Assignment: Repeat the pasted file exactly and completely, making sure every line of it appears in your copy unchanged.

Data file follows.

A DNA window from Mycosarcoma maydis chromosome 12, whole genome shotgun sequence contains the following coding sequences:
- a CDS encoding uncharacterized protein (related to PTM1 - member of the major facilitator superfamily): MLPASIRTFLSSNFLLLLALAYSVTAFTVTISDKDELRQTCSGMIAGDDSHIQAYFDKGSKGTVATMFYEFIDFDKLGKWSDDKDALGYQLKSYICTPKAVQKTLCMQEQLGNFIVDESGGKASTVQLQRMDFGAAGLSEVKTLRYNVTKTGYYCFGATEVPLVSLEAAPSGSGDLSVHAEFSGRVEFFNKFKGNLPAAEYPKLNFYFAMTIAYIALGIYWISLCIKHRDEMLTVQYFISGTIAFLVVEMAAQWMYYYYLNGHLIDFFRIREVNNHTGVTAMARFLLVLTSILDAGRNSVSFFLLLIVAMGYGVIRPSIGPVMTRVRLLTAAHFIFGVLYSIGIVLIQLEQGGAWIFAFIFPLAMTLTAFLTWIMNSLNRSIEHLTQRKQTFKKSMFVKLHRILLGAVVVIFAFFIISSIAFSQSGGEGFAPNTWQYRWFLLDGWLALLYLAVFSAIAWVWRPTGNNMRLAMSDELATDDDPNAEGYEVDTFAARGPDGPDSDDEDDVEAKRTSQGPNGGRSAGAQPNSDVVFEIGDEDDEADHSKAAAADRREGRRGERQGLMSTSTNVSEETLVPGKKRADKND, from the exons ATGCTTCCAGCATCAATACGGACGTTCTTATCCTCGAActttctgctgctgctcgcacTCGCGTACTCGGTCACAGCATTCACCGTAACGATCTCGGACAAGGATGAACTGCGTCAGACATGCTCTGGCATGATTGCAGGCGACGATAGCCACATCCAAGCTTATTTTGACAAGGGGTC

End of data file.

A DNA window from Mycosarcoma maydis chromosome 12, whole genome shotgun sequence contains the following coding sequences:
- a CDS encoding uncharacterized protein (related to PTM1 - member of the major facilitator superfamily): MLPASIRTFLSSNFLLLLALAYSVTAFTVTISDKDELRQTCSGMIAGDDSHIQAYFDKGSKGTVATMFYEFIDFDKLGKWSDDKDALGYQLKSYICTPKAVQKTLCMQEQLGNFIVDESGGKASTVQLQRMDFGAAGLSEVKTLRYNVTKTGYYCFGATEVPLVSLEAAPSGSGDLSVHAEFSGRVEFFNKFKGNLPAAEYPKLNFYFAMTIAYIALGIYWISLCIKHRDEMLTVQYFISGTIAFLVVEMAAQWMYYYYLNGHLIDFFRIREVNNHTGVTAMARFLLVLTSILDAGRNSVSFFLLLIVAMGYGVIRPSIGPVMTRVRLLTAAHFIFGVLYSIGIVLIQLEQGGAWIFAFIFPLAMTLTAFLTWIMNSLNRSIEHLTQRKQTFKKSMFVKLHRILLGAVVVIFAFFIISSIAFSQSGGEGFAPNTWQYRWFLLDGWLALLYLAVFSAIAWVWRPTGNNMRLAMSDELATDDDPNAEGYEVDTFAARGPDGPDSDDEDDVEAKRTSQGPNGGRSAGAQPNSDVVFEIGDEDDEADHSKAAAADRREGRRGERQGLMSTSTNVSEETLVPGKKRADKND, from the exons ATGCTTCCAGCATCAATACGGACGTTCTTATCCTCGAActttctgctgctgctcgcacTCGCGTACTCGGTCACAGCATTCACCGTAACGATCTCGGACAAGGATGAACTGCGTCAGACATGCTCTGGCATGATTGCAGGCGACGATAGCCACATCCAAGCTTATTTTGACAAGGGGTC